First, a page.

November 15, 2023

Why Rhode Island Didn't Vote For George Washington

The first United States Presidential Election (December 1788-January 1789) is remembered for 'unanimously' electing George Washington as our first President. While that is technically true, three of the thirteen states did not participate in the election at all—New York, North Carolina and that bastion of New England quirkiness, Rhode Island. Why? (you might ask). Well, New York couldn't get its act together in time to send a slate of electors to the Electoral College. And both North Carolina and Rhode Island had not yet ratified the U.S. Constitution. So, technically, they were not part of the new government and were floating out there on their own.

The battle to ratify the Constitution was extremely divisive—pitting Federalists (or Cosmopolitans) against Anti-Federalists (or Localists). The Anti-Federalists were suspicious of the centralized authority in the new federal government—and also resented being pressured into ratification without the amendments they deemed essential (what ultimately became the Bill of Rights).

Between 1787 and 1790, the Rhode Island legislature rejected the Constitution eleven times. Things got so bad, the state was nicknamed "Rogue Island". The state didn't even send a delegation to the Constitutional Convention in Philadelphia. In addition to their general dislike for a central government, they also wanted to continue printing their own paper money (the Rhode Island Pound). Ultimately, the legislature gave in after the new United States threatened an embargo against the state for holding out on ratification. But, because of the delay, they missed out on the first Presidential election.

Rhode Island has continued its contrarian ways—even until recently. It took the legislature 101 years—until 2013—to ratify the 17th amendment (allowing for direct election of Senators). They also rejected the 16th (income tax) and 18th (Prohibition) amendments. They may be small, but they are feisty! 

November 2, 2023

Virginia: A Litmus Test For 2024

This coming Tuesday, the citizens of the Commonwealth of Virginia will vote for members of both houses of their state legislature. After moving toward Democratic party dominance in the recent past, Virginia is now edging toward 'purple' status. The GOP currently holds sway (narrowly) in the House of Delegates and also enjoys the Governorship with Glenn Youngkin. Democrats control the Senate.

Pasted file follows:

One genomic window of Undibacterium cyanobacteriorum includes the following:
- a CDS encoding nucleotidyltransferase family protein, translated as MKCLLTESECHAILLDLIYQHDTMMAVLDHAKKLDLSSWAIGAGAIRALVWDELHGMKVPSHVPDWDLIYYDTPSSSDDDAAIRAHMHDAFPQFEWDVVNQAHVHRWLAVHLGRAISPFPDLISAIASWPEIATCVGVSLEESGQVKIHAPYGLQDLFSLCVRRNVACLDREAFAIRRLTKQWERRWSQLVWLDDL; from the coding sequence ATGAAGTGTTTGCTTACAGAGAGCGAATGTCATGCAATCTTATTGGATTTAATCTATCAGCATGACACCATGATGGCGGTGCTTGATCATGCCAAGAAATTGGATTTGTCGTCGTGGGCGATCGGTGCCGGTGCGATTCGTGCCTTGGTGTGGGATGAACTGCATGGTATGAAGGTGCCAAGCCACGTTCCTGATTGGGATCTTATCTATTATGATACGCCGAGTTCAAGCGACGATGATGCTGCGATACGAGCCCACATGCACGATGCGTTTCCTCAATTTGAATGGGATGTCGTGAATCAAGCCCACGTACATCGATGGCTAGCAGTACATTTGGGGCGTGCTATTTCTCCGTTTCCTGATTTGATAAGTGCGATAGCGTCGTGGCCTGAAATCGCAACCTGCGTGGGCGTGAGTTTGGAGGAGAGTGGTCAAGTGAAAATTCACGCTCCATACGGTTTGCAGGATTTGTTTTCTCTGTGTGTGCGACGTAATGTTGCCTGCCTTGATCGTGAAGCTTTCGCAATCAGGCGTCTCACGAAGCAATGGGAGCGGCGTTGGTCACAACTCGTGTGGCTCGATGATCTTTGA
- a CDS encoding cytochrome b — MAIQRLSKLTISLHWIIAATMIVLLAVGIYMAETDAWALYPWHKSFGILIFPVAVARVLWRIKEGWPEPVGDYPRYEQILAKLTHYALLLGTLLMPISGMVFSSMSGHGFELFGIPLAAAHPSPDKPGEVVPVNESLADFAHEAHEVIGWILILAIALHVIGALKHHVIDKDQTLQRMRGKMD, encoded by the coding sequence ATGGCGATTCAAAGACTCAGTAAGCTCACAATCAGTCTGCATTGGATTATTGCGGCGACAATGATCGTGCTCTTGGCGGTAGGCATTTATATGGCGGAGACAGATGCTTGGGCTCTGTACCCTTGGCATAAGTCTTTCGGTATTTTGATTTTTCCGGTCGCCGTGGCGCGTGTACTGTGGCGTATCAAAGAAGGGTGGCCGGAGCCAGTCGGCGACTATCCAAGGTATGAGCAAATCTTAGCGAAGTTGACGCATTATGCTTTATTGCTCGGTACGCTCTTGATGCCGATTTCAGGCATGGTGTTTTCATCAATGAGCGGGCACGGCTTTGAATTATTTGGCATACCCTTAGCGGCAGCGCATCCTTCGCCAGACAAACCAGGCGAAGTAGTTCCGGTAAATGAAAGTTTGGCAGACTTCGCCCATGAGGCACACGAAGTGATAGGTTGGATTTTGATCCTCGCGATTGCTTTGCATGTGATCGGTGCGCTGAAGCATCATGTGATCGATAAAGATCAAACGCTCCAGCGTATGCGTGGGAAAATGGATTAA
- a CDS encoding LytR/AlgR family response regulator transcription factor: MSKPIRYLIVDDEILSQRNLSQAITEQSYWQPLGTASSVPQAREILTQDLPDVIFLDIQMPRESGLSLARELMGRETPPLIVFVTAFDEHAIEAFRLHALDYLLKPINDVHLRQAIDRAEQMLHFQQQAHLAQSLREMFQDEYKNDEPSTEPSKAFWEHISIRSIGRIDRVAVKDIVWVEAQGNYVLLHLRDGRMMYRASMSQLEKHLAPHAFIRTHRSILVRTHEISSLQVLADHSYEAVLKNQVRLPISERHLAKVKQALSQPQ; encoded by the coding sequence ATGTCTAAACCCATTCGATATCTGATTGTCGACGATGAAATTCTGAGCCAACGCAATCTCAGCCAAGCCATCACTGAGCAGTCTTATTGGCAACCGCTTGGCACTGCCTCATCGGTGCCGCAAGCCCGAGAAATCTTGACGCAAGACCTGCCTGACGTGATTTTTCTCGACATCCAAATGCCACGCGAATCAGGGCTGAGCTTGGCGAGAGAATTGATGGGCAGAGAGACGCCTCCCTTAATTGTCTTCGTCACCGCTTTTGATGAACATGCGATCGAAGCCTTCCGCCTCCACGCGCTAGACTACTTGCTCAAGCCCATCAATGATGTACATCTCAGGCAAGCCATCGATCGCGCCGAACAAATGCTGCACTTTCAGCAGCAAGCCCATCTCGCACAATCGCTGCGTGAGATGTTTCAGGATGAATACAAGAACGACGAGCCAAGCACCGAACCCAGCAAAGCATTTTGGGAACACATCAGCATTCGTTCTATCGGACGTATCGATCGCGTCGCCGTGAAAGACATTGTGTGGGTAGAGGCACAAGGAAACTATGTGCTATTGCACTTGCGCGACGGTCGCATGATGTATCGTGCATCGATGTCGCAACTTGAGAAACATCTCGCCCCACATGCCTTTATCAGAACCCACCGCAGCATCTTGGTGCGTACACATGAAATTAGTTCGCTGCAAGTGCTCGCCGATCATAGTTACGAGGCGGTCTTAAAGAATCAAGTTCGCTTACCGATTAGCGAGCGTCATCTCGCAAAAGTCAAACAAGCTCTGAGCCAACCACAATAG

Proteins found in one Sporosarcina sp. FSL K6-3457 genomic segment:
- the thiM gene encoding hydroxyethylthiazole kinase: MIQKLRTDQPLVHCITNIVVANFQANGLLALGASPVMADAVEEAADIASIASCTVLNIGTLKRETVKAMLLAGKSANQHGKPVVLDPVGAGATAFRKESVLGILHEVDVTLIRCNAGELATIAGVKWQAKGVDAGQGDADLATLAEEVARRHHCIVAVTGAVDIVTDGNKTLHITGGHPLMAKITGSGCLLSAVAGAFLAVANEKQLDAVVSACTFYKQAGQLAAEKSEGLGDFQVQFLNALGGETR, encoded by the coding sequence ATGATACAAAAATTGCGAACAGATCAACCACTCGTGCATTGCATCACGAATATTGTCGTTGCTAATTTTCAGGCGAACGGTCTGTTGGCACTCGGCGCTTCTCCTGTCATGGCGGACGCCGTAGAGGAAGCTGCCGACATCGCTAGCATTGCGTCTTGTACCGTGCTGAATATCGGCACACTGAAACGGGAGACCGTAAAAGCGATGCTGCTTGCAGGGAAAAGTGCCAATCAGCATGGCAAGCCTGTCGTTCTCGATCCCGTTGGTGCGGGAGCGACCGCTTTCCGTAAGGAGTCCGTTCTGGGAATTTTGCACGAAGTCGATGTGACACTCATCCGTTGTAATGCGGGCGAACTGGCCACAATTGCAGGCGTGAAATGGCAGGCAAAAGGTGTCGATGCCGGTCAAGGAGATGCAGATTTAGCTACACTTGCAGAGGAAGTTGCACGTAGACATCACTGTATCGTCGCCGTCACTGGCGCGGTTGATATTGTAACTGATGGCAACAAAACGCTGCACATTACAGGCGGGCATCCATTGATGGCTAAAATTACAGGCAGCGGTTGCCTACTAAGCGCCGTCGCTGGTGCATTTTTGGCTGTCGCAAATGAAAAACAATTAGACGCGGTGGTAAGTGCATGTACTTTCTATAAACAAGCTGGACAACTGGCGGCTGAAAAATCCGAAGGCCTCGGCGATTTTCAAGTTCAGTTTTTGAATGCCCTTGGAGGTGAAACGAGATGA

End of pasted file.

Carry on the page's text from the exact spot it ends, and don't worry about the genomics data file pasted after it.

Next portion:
Both parties are essentially 'focus-group testing' their 2024 messaging in Virginia—the economy, immigration, and the culture wars on the Republican side and (basically) abortion on the Democratic side. In 2022, abortion rights (along with a litany of 'not-ready-for-prime-time' Republican candidates) turned what looked like a Red Wave into a crimson trickle. The GOP garnered a razor-thin margin in the U.S. House of Representatives and failed to take back the U.S. Senate.

But even more important than the issues this year, Virginia will be the first test of whether Republicans have solved their "early-voting" problem. The pandemic-induced avalanche of early voting in 2020 may have been the key factor in the Joe Biden victory over Donald Trump. Democrats had fine-tuned their voter ID and turnout machine explicitly for the new reality of non-traditional voting. It worked brilliantly. Republicans essentially ignored the new electoral landscape and got their hats handed to them. 

Republicans have supposedly learned their lesson—and have ramped up their voter mobilization efforts in some key swing states ahead of 2024. But have they done enough to turn the tide? Virginia may offer an early indication of whether they have or not.